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Less than 50 percent see doctor to treat depression: study

Less than half of men and women in Ontario who may be suffering from depression see a doctor to treat their condition, according to a new study by researchers at St. Michael’s Hospital and the Institute for Clinical Evaluative Sciences (ICES).

Toronto, September 30, 2009

POWER Study Depression chapter

Less than half of men and women in Ontario who may be suffering from depression see a doctor to treat their condition, according to a new study by researchers at St. Michael’s Hospital and the Institute for Clinical Evaluative Sciences (ICES). In addition, one third of men and women discharged from hospital for severe depression did not see their doctor for a follow-up visit within 30 days of their discharge.

The findings suggest the need for a comprehensive care model to help men and women better manage depression. “While there is a lot that is known about how to improve depression, we need to apply this to our work with patients if we want to improve the diagnosis and management of depression,” commented Dr. Arlene Bierman, a physician at St. Michael’s Hospital and principal investigator of the study Project for an Ontario Women’s Health Evidence-Based Report (POWER). “This involves better co-ordination among primary care and mental health-care professionals in both community and hospital settings,” added Dr. Bierman, a researcher at ICES.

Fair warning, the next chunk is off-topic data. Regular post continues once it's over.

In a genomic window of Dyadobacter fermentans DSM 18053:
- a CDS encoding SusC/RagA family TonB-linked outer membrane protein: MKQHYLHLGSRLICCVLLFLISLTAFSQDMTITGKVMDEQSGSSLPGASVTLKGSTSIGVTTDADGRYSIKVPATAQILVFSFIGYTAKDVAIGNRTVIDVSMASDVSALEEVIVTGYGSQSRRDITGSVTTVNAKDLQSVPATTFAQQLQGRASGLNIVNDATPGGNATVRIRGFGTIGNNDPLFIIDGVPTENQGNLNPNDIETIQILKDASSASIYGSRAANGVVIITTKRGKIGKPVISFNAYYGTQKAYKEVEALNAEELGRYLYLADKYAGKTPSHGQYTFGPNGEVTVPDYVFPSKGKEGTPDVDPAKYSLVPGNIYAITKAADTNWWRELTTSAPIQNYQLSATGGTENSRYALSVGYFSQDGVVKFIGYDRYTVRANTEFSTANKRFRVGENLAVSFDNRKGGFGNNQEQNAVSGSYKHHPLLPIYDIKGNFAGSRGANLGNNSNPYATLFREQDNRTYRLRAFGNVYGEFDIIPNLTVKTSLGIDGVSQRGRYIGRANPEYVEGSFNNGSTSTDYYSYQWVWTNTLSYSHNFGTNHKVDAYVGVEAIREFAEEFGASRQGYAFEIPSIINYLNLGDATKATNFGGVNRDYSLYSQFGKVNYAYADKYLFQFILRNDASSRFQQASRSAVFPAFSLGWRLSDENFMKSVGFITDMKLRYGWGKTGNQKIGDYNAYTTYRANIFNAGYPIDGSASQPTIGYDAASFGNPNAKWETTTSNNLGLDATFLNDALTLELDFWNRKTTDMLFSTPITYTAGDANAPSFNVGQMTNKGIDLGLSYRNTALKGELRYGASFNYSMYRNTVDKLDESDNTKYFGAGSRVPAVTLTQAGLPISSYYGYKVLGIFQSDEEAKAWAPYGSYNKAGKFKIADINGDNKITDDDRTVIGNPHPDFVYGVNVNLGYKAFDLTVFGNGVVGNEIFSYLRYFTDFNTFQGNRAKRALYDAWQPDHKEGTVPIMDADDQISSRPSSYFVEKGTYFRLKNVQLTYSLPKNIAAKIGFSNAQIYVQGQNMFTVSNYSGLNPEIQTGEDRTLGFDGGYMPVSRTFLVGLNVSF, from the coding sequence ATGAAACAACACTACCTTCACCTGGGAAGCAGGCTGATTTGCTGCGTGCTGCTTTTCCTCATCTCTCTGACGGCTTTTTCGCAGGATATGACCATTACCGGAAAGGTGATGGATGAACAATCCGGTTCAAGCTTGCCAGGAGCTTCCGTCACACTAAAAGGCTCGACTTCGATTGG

Nearly half a million Ontarians, aged 15 and older, suffer from depression. This condition can lead to reduced productivity, increased disability claims, and increased use of health care services.

“Research shows that patients cared for using a collaborative model are more likely to see improvement in symptoms, are able to better manage their depression and avoid multiple visits for emergency care,” said Dr. Elizabeth Lin, lead author of the chapter and a research scientist at the Centre for Addiction and Mental Health (CAMH).

The findings are detailed in the report titled Depression — the third to be released this year as part of the POWER study. The study is the first in Ontario to provide a comprehensive overview of women’s health in relation to gender, income, education, ethnicity and geography. The POWER Study is a partnership between St. Michael’s Hospital and ICES. The POWER Study was funded by Echo: Improving Women’s Health in Ontario, an agency of the Ontario Ministry of Health and Long-Term Care.

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